The Tosefta in Masechet Bava Batra lists seven categories of theft, and mentions at the top of the list, as the most grievous form of thievery, the sin of "Geneivat Da'at," which literally means "theft of the mind," referring to deception. The Ritva (Rabbi Yom Tov Ashbili, Spain, 1250-1330), in his commentary to Masechet Chulin, writes that deceiving another person transgresses a Torah violation. According to the Ritva, the verse "Lo Tignovu" ("Do not steal" – Vayikra 19:11) refers specifically to this form of "theft," and thus a person who deceives another violates this Torah prohibition. This is also the position of the Yerei'im (by Rabbi Eliezer of Metz, France, 1115-1198), in Siman 124. Others, however, maintain that deception transgresses a Rabbinic edict, and not a Torah violation.
We present here a number of practical examples of Geneivat Da'at.
The Gemara mentions the example of somebody who invites his fellow to join him for a holiday, fully aware that this person had already made plans to spend the holiday elsewhere. He deceives his fellow into thinking that he sincerely wishes to host him, whereas in reality he has no actual intention to extend the invitation. Even though no practical harm results from this disingenuous invitation, it nevertheless violates the prohibition of Geneivat Da'at, insofar as the individual has deceived his fellow.
In the context of business operation, the issue of Geneivat Da'at arises quite frequently. For example, a proprietor may not announce a 50% price reduction and then raise the prices so that the sale price will amount to the item's actual price. Even though he in the end receives a fair price for the merchandise, he has nevertheless transgressed the prohibition of Geneivat Da'at because he has deceived the consumers.
The Poskim (Halachic authorities) discuss the question of whether a person who purchased a gift for his fellow at a discount price may leave the original price-tag on the package, so that the recipient will think he paid the price listed on the tag. Would this be considered Geneivat Da'at, in that the giver deceives the recipient into thinking that he paid a higher price for the gift? The Poskim generally conclude that one may leave the price-tag on the package, since the price on the tag is, after all, the true value of the item purchased.
Another question addressed by the Poskim concerns a case of one who wishes to give a gift. For example, it is forbidden to gift a set of Zohar that has several pages missing. The person giving the gift assumes that the recipient will never actually study the Zohar and will thus never realize that the set is missing pages. The Poskim write that it is forbidden to give this set as a gift, since one thereby deceives the recipient into thinking that he has received a perfect set of Zohar, whereas in reality it is defective.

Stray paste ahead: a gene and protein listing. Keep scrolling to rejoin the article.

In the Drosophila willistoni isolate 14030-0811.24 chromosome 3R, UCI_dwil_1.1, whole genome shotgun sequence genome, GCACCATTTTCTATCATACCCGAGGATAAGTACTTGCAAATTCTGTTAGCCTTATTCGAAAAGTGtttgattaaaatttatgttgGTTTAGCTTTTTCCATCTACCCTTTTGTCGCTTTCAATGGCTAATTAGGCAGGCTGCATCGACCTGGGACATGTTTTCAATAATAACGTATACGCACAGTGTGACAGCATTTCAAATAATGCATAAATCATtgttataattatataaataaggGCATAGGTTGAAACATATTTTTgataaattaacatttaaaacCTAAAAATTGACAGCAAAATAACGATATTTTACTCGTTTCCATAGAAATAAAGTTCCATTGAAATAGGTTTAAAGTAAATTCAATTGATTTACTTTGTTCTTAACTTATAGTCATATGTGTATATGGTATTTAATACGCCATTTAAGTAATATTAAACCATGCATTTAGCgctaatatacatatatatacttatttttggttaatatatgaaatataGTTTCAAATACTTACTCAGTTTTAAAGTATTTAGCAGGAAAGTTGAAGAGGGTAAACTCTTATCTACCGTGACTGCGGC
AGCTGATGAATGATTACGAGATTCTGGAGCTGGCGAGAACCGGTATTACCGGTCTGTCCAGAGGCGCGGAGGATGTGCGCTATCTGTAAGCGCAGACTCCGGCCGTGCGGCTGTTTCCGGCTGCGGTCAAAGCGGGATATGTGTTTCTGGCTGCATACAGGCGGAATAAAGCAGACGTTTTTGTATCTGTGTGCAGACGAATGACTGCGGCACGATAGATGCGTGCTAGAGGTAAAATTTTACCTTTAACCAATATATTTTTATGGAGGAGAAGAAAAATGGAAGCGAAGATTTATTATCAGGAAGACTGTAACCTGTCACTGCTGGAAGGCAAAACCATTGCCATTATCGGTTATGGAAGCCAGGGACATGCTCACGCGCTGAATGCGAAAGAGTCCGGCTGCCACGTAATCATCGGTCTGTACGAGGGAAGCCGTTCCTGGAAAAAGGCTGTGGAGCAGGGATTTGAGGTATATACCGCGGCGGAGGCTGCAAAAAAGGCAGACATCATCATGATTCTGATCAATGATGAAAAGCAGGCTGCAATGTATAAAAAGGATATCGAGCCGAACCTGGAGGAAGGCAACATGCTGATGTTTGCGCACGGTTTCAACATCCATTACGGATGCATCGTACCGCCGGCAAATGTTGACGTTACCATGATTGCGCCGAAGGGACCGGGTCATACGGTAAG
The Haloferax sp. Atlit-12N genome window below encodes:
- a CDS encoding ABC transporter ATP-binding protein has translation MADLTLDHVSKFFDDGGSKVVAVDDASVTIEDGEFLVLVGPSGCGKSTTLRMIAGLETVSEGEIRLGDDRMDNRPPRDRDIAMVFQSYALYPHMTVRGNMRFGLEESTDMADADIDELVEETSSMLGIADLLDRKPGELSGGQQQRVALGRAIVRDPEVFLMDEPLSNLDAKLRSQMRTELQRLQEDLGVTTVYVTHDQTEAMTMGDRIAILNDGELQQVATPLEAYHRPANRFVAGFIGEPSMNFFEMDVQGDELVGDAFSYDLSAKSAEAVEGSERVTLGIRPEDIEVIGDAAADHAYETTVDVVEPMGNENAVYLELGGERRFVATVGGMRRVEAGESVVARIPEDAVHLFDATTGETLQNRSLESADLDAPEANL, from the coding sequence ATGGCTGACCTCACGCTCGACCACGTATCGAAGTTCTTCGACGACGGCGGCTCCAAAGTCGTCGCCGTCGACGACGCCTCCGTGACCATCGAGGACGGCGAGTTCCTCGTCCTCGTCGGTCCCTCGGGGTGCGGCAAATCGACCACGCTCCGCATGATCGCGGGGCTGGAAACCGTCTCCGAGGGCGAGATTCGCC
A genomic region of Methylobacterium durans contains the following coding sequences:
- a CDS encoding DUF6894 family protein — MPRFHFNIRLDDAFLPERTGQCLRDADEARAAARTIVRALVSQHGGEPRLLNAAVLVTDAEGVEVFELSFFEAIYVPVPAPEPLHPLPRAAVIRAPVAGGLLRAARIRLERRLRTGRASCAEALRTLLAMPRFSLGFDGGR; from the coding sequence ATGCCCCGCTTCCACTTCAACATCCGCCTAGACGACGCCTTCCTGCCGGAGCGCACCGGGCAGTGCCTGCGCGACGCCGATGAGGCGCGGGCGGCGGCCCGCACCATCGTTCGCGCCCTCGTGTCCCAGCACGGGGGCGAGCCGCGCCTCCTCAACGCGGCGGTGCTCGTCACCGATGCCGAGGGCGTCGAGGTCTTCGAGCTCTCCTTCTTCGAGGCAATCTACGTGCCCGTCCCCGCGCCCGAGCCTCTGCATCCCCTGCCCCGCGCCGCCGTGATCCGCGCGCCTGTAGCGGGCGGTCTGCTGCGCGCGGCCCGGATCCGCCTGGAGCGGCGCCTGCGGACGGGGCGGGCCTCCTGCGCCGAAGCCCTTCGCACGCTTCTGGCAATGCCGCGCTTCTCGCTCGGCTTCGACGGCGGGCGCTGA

Rabbi Moshe Feinstein (Russia-New York, 1895-1986) records in his work Iggerot Moshe a question he was asked as to whether Yeshiva High School students may be shown the answers to the Regents' Exams before the tests, so that they will not have to study the material and could use the extra time for Torah study. Rabbi Feinstein responds by expressing his astonishment over the very posing of such a question. Cheating is a clear violation of Geneivat Da'at, and it cannot possibly be allowed even for the purpose of facilitating additional time for Torah study.
Rabbenu Yona of Gerona, Spain (1180-1263), in his work Sha'arei Teshuva, compares one who steals property committing a sin with his hands to sins involving deceit. A person's soul, he explains, is a part of the Almighty Himself, the embodiment of perfect, unadulterated truth. Engaging in deceitful conduct contaminates this Godly quality of the soul, and thus constitutes a most grievous sin, more severe than the theft of property.
Summary: Geneivat Da'at, deception, is deemed by Halacha as the most grievous form of theft. One may not extend an invitation to his fellow knowing full well that he already has plans, so as to give the impression of extending a sincere invitation. Likewise, a retailer may not announce a price reduction and then raise the price so that the sale price will amount to the actual price. It is also forbidden to give a defective gift even if the recipient will never notice the defect. And it is certainly forbidden to cheat on exams, even for the purpose of allowing more time for Torah study. However, one who purchases a gift at a discounted price may leave the price-tag on the package, even though the price tag lists the item's price before the discount.